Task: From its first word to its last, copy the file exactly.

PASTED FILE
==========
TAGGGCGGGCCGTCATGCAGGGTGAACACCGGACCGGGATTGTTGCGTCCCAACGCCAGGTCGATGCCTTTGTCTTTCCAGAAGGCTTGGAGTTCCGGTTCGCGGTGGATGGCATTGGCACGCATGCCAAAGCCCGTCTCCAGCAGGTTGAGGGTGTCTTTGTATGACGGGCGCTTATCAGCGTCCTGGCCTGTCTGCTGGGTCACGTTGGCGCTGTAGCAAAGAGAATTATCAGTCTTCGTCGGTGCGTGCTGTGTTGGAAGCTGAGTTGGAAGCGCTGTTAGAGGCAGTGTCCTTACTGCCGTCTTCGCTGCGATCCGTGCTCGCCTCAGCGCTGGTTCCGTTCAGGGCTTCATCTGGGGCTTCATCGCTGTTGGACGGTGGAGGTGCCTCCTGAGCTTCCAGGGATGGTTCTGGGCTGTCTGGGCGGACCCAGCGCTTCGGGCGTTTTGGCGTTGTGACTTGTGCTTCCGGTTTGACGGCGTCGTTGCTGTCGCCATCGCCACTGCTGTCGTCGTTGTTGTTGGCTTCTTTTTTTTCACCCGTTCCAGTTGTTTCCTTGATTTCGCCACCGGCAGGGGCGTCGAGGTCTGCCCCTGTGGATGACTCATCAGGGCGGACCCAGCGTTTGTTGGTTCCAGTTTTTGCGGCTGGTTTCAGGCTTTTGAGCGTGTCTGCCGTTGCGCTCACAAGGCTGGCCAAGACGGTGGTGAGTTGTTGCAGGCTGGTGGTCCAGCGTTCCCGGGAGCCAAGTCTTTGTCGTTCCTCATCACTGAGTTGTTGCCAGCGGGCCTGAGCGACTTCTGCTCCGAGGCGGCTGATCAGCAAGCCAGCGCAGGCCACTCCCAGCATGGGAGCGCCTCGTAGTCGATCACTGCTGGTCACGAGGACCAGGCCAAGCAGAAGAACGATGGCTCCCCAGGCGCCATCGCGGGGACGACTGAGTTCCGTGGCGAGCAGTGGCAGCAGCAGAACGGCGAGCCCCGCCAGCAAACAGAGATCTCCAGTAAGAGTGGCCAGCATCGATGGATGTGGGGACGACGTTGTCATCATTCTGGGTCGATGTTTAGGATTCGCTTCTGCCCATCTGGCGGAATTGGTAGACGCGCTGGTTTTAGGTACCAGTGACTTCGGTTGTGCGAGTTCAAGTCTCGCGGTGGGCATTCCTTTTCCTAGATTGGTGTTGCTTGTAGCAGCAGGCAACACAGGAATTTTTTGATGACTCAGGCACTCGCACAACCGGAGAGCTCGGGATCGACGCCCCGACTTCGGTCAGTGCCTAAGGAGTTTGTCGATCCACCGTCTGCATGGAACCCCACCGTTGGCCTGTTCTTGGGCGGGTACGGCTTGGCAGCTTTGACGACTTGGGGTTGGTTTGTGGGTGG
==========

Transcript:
TAGGGCGGGCCGTCATGCAGGGTGAACACCGGACCGGGATTGTTGCGTCCCAACGCCAGGTCGATGCCTTTGTCTTTCCAGAAGGCTTGGAGTTCCGGTTCGCGGTGGATGGCATTGGCACGCATGCCAAAGCCCGTCTCCAGCAGGTTGAGGGTGTCTTTGTATGACGGGCGCTTATCAGCGTCCTGGCCTGTCTGCTGGGTCACGTTGGCGCTGTAGCAAAGAGAATTATCAGTCTTCGTCGGTGCGTGCTGTGTTGGAAGCTGAGTTGGAAGCGCTGTTAGAGGCAGTGTCCTTACTGCCGTCTTCGCTGCGATCCGTGCTCGCCTCAGCGCTGGTTCCGTTCAGGGCTTCATCTGGGGCTTCATCGCTGTTGGACGGTGGAGGTGCCTCCTGAGCTTCCAGGGATGGTTCTGGGCTGTCTGGGCGGACCCAGCGCTTCGGGCGTTTTGGCGTTGTGACTTGTGCTTCCGGTTTGACGGCGTCGTTGCTGTCGCCATCGCCACTGCTGTCGTCGTTGTTGTTGGCTTCTTTTTTTTCACCCGTTCCAGTTGTTTCCTTGATTTCGCCACCGGCAGGGGCGTCGAGGTCTGCCCCTGTGGATGACTCATCAGGGCGGACCCAGCGTTTGTTGGTTCCAGTTTTTGCGGCTGGTTTCAGGCTTTTGAGCGTGTCTGCCGTTGCGCTCACAAGGCTGGCCAAGACGGTGGTGAGTTGTTGCAGGCTGGTGGTCCAGCGTTCCCGGGAGCCAAGTCTTTGTCGTTCCTCATCACTGAGTTGTTGCCAGCGGGCCTGAGCGACTTCTGCTCCGAGGCGGCTGATCAGCAAGCCAGCGCAGGCCACTCCCAGCATGGGAGCGCCTCGTAGTCGATCACTGCTGGTCACGAGGACCAGGCCAAGCAGAAGAACGATGGCTCCCCAGGCGCCATCGCGGGGACGACTGAGTTCCGTGGCGAGCAGTGGCAGCAGCAGAACGGCGAGCCCCGCCAGCAAACAGAGATCTCCAGTAAGAGTGGCCAGCATCGATGGATGTGGGGACGACGTTGTCATCATTCTGGGTCGATGTTTAGGATTCGCTTCTGCCCATCTGGCGGAATTGGTAGACGCGCTGGTTTTAGGTACCAGTGACTTCGGTTGTGCGAGTTCAAGTCTCGCGGTGGGCATTCCTTTTCCTAGATTGGTGTTGCTTGTAGCAGCAGGCAACACAGGAATTTTTTGATGACTCAGGCACTCGCACAACCGGAGAGCTCGGGATCGACGCCCCGACTTCGGTCAGTGCCTAAGGAGTTTGTCGATCCACCGTCTGCATGGAACCCCACCGTTGGCCTGTTCTTGGGCGGGTACGGCTTGGCAGCTTTGACGACTTGGGGTTGGTTTGTGGGTGG